Over £580 million lost from London in the past 6 months
The coronavirus pandemic has affected universities across the world, 13 UK universities are at risk of going bust* and 80% of students have struggled financially.** It’s not just universities and students who’ve suffered – university towns and cities have also experienced a loss of income when students were forced to move off campus and back to their families when the country first went into lockdown in March.
Studee researched the true cost of the pandemic for university cities and towns in the last 6 months. Lockdown has been tough for all areas of the country, but for those that have a large student population, the pandemic has been economically catastrophic.
Some towns lost the majority of their communities when students left and millions of pounds went with them. High streets up and down the UK saw an 18.8%*** drop of non-food purchases in the 3 months to August, demonstrating the true cost that covid-19 had. Remove a huge proportion of a town’s population and the financial impact was even worse.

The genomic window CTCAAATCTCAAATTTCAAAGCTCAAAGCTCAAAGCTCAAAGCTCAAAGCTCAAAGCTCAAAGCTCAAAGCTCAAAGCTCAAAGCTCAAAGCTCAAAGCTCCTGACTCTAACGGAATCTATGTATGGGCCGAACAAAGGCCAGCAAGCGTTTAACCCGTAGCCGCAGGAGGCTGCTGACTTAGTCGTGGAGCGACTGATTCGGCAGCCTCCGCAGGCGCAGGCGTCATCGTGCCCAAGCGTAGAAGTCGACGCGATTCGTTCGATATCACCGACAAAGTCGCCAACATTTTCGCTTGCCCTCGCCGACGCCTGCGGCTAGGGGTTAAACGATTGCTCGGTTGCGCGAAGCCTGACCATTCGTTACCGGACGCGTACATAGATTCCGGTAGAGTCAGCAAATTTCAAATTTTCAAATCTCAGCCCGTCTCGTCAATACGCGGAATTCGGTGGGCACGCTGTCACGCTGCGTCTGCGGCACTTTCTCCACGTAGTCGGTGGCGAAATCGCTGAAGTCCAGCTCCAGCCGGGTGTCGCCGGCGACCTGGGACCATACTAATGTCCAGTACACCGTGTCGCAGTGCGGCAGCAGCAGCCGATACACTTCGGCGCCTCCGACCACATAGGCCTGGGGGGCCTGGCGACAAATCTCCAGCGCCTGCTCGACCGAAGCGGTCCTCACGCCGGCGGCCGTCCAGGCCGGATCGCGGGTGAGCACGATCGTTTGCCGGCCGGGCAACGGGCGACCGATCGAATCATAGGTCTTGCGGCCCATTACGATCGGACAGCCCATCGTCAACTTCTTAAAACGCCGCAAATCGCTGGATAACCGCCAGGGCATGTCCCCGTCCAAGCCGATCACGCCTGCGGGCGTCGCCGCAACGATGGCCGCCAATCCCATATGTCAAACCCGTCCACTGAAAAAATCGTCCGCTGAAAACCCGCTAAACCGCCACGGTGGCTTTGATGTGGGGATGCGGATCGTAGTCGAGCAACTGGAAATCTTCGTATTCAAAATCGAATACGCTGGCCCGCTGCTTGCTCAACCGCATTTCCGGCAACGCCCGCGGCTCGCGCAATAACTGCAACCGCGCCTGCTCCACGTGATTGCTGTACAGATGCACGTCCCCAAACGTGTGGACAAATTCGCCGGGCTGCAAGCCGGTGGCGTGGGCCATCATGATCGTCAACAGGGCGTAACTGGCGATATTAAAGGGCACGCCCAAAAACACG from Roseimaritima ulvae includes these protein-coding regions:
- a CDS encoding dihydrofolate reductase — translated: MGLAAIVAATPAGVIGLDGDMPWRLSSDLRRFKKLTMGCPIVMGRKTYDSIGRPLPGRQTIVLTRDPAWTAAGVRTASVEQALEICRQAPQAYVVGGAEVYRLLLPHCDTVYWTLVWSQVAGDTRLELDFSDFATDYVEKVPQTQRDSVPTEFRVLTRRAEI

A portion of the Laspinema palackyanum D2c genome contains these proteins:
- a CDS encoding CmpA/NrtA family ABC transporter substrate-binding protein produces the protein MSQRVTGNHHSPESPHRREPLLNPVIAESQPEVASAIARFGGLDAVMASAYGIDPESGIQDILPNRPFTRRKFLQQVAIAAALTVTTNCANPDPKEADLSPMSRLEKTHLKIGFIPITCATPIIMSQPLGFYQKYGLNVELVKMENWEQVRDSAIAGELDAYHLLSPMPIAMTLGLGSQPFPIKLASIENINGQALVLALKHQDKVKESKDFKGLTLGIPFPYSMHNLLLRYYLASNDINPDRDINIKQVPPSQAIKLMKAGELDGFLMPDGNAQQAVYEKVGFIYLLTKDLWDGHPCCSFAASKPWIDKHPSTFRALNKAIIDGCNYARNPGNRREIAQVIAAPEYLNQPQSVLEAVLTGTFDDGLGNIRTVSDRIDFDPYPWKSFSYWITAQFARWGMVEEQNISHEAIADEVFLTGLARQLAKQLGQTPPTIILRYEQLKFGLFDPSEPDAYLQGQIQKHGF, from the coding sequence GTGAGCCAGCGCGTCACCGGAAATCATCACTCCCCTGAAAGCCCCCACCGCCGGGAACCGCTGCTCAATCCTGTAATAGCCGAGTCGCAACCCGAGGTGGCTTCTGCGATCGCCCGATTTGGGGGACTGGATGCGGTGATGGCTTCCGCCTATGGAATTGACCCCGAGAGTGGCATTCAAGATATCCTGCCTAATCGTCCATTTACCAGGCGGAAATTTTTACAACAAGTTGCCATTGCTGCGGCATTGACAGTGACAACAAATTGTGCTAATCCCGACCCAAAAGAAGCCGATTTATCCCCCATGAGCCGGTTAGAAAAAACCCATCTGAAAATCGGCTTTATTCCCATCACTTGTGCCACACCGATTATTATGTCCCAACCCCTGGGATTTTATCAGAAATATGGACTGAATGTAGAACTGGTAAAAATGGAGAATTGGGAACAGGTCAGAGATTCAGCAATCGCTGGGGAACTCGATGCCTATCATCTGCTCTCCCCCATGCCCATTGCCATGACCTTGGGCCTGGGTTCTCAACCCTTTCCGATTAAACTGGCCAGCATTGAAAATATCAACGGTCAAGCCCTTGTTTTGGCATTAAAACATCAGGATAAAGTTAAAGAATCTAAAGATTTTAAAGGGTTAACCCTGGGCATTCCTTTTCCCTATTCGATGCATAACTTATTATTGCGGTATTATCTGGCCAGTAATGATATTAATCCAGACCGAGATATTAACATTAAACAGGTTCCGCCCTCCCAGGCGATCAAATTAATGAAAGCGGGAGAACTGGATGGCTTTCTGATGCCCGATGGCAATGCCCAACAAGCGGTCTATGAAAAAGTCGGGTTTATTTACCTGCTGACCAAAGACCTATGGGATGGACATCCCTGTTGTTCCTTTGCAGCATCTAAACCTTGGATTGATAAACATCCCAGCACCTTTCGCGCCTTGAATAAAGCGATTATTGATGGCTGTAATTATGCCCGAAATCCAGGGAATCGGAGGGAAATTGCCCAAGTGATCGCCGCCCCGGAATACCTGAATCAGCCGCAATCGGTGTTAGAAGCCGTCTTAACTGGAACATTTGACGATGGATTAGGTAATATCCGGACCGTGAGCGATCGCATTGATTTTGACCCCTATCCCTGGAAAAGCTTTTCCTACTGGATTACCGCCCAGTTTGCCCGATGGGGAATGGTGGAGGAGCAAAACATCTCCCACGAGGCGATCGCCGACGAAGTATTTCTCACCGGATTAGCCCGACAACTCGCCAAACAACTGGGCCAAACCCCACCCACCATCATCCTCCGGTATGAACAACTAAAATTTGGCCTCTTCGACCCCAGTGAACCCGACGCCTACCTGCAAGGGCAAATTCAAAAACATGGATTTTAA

We’ve worked out small towns like Egham may have lost as much as £18 million and Falmouth over £8 million. Major cities that are home to larger student populations like London may have lost over £580 million in the last 6 months.
Studee reveals the university towns most likely to need the greatest support post covid
The following towns and cities will have felt the economic impact from the pandemic the hardest due to having the highest rate of students in their population;
The home to Royal Holloway University, Egham is a small university town in Surrey with a large student population. Studee estimates Egham has lost as much as £18 million from the lack of students over the past 6 months. £8 million hasn’t been spent on groceries, £1.5 million lost on takeaways and over half a million pounds wouldn’t have been given to charity or spent on gifts.